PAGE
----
Microsoft Store

Microsoft is WAAAAYYY behind in terms of apps; Google and Apple have a years long head start, with apps numbering in the millions each. Microsoft finally woke up, but they have yet to catch up, even a little bit. I think they will be a player in the future but it will take some time to get developers to embrace the Microsoft way; it's got some problems and has been plagued with some less than stellar titles and some junkware and adware. It will improve over time.


Microsoft has given themselves permission to grab your data for lots of reasons, including advertising. Partners will have access to your data to target ads to you. Expect at some point, or maybe on some versions of Windows, to see ads on the lock screen and possibly elsewhere as tiles or other popups. I understand advertising is a significant revenue source for companies, but this feels like it's crossing the line a little bit, particularly if I'm buying the OS. And yes, I did say it was a free upgrade for a year, but Windows 10 will cost around $150-$200 to buy outright (depending on version), and this cost will be included in new computers with Windows 10, just as it's been since the days of DOS.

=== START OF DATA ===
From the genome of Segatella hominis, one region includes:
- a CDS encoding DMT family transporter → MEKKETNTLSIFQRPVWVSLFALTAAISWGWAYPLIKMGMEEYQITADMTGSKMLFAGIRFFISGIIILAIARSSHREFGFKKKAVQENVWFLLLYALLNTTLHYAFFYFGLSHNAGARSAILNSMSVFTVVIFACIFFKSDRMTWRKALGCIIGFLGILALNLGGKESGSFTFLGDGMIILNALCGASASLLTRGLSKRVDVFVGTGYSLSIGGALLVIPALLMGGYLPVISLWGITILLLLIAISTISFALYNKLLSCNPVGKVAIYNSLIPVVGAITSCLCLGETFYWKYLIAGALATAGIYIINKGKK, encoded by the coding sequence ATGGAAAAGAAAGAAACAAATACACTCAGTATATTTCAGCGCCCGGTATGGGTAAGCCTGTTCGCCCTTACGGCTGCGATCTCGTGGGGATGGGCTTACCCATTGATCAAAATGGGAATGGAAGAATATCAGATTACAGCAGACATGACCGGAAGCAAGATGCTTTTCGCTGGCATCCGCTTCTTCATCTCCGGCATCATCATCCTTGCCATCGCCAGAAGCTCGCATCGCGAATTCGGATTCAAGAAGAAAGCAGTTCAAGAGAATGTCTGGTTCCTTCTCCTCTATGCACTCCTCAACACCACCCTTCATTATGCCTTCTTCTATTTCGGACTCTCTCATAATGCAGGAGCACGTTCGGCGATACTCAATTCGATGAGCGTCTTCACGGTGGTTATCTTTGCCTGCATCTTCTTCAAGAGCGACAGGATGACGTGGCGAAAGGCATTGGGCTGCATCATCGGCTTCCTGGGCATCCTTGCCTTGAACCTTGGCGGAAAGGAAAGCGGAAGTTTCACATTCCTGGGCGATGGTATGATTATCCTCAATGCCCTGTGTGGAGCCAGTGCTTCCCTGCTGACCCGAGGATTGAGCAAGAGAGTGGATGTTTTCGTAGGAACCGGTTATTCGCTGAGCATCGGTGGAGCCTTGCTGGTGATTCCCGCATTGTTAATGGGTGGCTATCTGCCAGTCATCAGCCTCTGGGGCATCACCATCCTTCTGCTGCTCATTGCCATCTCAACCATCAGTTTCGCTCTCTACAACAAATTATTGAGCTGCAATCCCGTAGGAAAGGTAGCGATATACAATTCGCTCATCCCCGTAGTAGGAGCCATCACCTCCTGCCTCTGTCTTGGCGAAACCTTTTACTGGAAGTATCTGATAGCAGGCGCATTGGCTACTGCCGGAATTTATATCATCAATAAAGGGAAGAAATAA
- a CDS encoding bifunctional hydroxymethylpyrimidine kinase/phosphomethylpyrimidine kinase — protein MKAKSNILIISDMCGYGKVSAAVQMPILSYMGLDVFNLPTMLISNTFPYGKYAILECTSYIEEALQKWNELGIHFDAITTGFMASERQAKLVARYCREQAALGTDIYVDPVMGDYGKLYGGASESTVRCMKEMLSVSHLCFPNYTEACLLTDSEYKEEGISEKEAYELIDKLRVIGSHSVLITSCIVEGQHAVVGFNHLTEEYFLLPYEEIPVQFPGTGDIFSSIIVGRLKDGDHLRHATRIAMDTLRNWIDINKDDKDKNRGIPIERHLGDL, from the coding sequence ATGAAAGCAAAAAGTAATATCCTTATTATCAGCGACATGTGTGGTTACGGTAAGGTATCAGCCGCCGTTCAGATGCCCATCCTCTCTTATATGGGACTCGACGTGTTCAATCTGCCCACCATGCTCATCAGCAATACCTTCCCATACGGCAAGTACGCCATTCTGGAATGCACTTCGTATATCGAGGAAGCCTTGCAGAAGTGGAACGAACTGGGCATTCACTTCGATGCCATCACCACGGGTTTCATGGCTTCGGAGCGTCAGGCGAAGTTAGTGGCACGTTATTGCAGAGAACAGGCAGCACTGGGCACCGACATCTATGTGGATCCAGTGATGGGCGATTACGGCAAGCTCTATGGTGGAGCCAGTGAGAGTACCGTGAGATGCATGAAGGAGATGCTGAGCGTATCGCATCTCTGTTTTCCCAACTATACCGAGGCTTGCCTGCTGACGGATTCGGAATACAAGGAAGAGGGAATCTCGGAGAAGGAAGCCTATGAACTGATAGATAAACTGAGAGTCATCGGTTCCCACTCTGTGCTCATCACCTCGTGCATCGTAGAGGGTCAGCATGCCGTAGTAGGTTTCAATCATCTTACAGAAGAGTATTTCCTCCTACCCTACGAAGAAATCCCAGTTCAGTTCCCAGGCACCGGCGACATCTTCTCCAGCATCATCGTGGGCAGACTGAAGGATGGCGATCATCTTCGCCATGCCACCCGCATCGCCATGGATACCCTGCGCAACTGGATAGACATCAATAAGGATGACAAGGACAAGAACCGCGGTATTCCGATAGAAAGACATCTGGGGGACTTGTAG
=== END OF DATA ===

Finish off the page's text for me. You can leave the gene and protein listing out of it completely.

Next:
A Big Change

Windows 10 marks a fundamental shift in how Microsoft will distribute their flagship software. And after a decade of stagnation and less-than-stellar releases it will be interesting to see how it goes. I think Microsoft is becoming a new company, with much needed leadership under a new CEO and new directions that include open-sourcing some of their software and working more closely with other leaders in web technology. I believe they will become a better company for it and return to more relevant roles. Now if we could just get everyone to stop snooping on us...


You can read here for an even more in-depth review of Windows 10, and here for more on Windows 10 privacy issues.